St-Germain-des-Pres Walking Tour, Paris

St-Germain-des-Pres Walking Tour (Self Guided), Paris

This self-guided walk takes you to explore the 6th arrondissement, covering the quarter of St-Germain-des-Prés, the riverside districts and the areas nearby the Luxembourg Garden. It is one of the most expensive districts of Paris, home to posh boutiques, eateries and iconic cafes once favored by philosophers and legendary writers, the likes of Hemingway and Camus. The area is likewise renowned for its unique architecture, rich history, and deeply rooted intellectual tradition.

Your itinerary will include a visit to the oldest church in Paris (as well as of the most richly decorated), along with two historic cafés (Café Procope / Les Deux Magots) frequented by famous politicians, artists and writers – but first you might want to stop by the riverside bookstalls (Les Bouquinistes de Paris) looking for a treasured find or just to have a nice stroll along the River Seine.

Also in the area are the Musée National Eugène-Delacroix and the Church of Saint-Sulpice – both delightful alternatives to the more massive and crowded art museums and churches, respectively.

Finally, don’t miss a visit to the Jardin du Luxembourg – the city’s biggest and oldest gardens, where you can always find a bench or chair to read, eat a quick lunch, or simply have a peaceful time. Try ordering something to go from one of the many restaurants nearby!

Surely an interesting part of Paris to wander around, so take this self-guided tour to find our best suggestions for an delightful exploration!
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St-Germain-des-Pres Walking Tour Map

Guide Name: St-Germain-des-Pres Walking Tour
Guide Location: France » Paris (See other walking tours in Paris)
Guide Type: Self-guided Walking Tour (Sightseeing)
# of Attractions: 8
Tour Duration: 2 Hour(s)
Travel Distance: 2.8 Km or 1.7 Miles
Author: karen
Sight(s) Featured in This Guide:
  • Pont des Arts
  • Bouquinistes de Paris
  • Café Procope
  • Eugène-Delacroix Museum
  • Les Deux Magots
  • Saint-Germain-des-Prés Abbey (Oldest Church in Paris)
  • Saint-Sulpice
  • Jardin du Luxembourg (Luxembourg Gardens)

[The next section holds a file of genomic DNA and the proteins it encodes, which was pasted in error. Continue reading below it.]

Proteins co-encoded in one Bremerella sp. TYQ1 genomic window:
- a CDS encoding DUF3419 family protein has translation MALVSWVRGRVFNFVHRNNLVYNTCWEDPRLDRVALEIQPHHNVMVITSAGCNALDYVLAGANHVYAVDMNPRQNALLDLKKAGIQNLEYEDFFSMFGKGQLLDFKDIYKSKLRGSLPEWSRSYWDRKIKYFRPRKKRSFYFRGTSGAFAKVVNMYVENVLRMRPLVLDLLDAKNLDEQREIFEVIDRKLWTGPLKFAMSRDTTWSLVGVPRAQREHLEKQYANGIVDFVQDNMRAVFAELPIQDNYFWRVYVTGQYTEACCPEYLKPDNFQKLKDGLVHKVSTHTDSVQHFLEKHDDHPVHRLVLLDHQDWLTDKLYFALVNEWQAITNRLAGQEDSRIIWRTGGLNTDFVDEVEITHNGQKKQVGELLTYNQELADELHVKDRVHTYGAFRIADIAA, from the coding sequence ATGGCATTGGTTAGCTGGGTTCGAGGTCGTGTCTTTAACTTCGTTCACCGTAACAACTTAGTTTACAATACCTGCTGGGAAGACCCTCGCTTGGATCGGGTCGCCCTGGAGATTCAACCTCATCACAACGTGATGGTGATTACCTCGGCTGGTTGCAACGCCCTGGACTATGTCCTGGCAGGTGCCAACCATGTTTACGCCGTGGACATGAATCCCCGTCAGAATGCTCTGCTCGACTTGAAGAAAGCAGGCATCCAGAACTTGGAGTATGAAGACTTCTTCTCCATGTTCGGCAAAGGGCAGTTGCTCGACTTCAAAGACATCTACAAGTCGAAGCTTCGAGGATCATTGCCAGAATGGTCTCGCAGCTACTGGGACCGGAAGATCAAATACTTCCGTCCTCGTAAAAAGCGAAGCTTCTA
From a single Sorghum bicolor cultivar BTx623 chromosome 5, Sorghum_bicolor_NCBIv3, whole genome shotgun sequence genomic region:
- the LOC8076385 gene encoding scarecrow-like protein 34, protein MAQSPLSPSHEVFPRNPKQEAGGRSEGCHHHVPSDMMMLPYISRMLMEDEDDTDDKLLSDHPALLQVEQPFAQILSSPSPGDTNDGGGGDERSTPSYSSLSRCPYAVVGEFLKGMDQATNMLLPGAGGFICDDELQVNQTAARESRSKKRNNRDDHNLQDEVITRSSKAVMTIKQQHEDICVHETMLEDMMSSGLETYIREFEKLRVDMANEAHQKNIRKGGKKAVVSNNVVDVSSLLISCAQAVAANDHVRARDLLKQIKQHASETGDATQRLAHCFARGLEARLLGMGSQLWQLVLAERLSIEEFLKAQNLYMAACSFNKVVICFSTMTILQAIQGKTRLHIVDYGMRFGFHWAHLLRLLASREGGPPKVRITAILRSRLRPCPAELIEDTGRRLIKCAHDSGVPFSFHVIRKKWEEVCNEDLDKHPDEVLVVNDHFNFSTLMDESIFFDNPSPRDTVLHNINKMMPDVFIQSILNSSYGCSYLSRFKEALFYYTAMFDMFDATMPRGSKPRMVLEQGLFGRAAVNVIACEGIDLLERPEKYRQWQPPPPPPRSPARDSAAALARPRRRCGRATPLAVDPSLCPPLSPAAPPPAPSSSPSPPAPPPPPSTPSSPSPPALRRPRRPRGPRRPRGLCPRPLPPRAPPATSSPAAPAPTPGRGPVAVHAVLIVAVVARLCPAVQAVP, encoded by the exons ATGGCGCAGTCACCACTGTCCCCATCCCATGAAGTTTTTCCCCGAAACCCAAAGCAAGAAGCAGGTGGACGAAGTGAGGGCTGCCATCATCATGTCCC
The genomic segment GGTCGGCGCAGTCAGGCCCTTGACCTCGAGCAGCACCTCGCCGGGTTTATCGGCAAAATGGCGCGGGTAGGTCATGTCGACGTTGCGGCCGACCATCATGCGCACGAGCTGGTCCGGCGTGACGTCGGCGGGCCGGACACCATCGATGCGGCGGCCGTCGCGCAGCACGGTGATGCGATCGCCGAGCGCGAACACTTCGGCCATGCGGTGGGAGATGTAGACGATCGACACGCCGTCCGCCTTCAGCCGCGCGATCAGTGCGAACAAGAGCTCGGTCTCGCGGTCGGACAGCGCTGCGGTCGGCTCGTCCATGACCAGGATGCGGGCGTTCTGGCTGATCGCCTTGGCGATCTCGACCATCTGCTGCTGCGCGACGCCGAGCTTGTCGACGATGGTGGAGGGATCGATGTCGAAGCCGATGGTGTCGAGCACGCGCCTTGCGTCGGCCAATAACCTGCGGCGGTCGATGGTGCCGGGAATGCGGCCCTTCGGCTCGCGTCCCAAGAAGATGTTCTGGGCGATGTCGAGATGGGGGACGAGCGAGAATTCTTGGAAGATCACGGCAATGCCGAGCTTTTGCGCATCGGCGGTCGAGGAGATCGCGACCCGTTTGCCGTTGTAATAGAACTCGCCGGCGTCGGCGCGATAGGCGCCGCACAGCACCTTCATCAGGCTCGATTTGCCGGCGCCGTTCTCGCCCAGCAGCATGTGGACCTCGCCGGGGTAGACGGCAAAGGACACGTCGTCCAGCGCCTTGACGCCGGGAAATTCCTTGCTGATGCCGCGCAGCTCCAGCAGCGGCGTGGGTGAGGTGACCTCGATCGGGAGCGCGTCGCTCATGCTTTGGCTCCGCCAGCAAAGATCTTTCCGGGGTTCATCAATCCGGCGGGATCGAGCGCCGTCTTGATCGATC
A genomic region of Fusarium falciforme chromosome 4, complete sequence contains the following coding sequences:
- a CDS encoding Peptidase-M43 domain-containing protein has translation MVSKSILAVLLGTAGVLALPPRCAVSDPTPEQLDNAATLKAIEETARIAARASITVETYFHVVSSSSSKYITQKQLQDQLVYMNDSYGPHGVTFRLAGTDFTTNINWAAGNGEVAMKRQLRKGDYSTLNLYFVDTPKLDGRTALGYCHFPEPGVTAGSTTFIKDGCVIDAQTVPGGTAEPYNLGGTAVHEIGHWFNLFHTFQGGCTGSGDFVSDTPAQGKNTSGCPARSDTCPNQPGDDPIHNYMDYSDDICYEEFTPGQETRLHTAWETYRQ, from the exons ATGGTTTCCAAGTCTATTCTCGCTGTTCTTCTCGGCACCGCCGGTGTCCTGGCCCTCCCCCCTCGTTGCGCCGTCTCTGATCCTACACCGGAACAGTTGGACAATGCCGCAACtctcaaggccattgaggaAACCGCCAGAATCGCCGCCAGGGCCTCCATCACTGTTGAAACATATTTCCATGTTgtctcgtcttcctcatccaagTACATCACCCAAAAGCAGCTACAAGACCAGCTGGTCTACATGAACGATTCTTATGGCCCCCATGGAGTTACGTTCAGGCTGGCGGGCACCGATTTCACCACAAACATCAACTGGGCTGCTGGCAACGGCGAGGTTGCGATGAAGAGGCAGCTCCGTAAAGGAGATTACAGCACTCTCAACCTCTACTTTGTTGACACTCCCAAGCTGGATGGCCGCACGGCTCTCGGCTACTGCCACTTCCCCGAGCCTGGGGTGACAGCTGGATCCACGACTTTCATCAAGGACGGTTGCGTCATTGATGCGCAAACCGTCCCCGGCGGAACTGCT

Pont des Arts

1) Pont des Arts

Paris's very first iron bridge, the Pont des Arts (or Passerelle des Arts) crosses the River Seine, linking the Institut de France and the central square of the Palais du Louvre. The bridge has sometimes served as a place for art exhibitions and is today an open-air studio for painters, artists and photographers who are drawn to its views. To the right, you are overwhelmed with the beautiful Île de la Cité and Pont-Neuf and to the left you have a view of the Eiffel Tower and the Louvre, all while being inundated with the stunning architecture of the city and the beautiful sight of River Seine.

The Pont des Arts is also frequently a spot for picnics during the summer. In recent years, many tourist couples have taken to attaching padlocks (love locks) with their names written or engraved on them to the railing or the grate on the side of the bridge, then throwing the key into the Seine below, as a romantic gesture. This gesture is said to represent a couple's committed love. There was a time when thousands of padlocks were attached to the side of the bridge.

Fearing permeant damage to the bridge because of the accumulated weight (over a million locks weighing 45 tons), the locks were largely removed in 2015. There is still lots of love in the air, and tourists are now encouraged to take “love selfies” on the bridge. The bridge is also a great place to enjoy beautiful sunset views during the summer.
Sight description based on Wikipedia.
Bouquinistes de Paris

2) Bouquinistes de Paris

The Seine is “the only river in the world that runs between two bookshelves,” they say. If you walk by the Seine, you may find proof to that in the form of large green boxes set along the river banks, hitched tight to the sidewalk walls, largely contributing to the overall romantic image of bohemian Paris since as early as the 16th century. Remarkably though, the bouquinistes, owners of these boxes, obtained official recognition themselves only in the 1970s.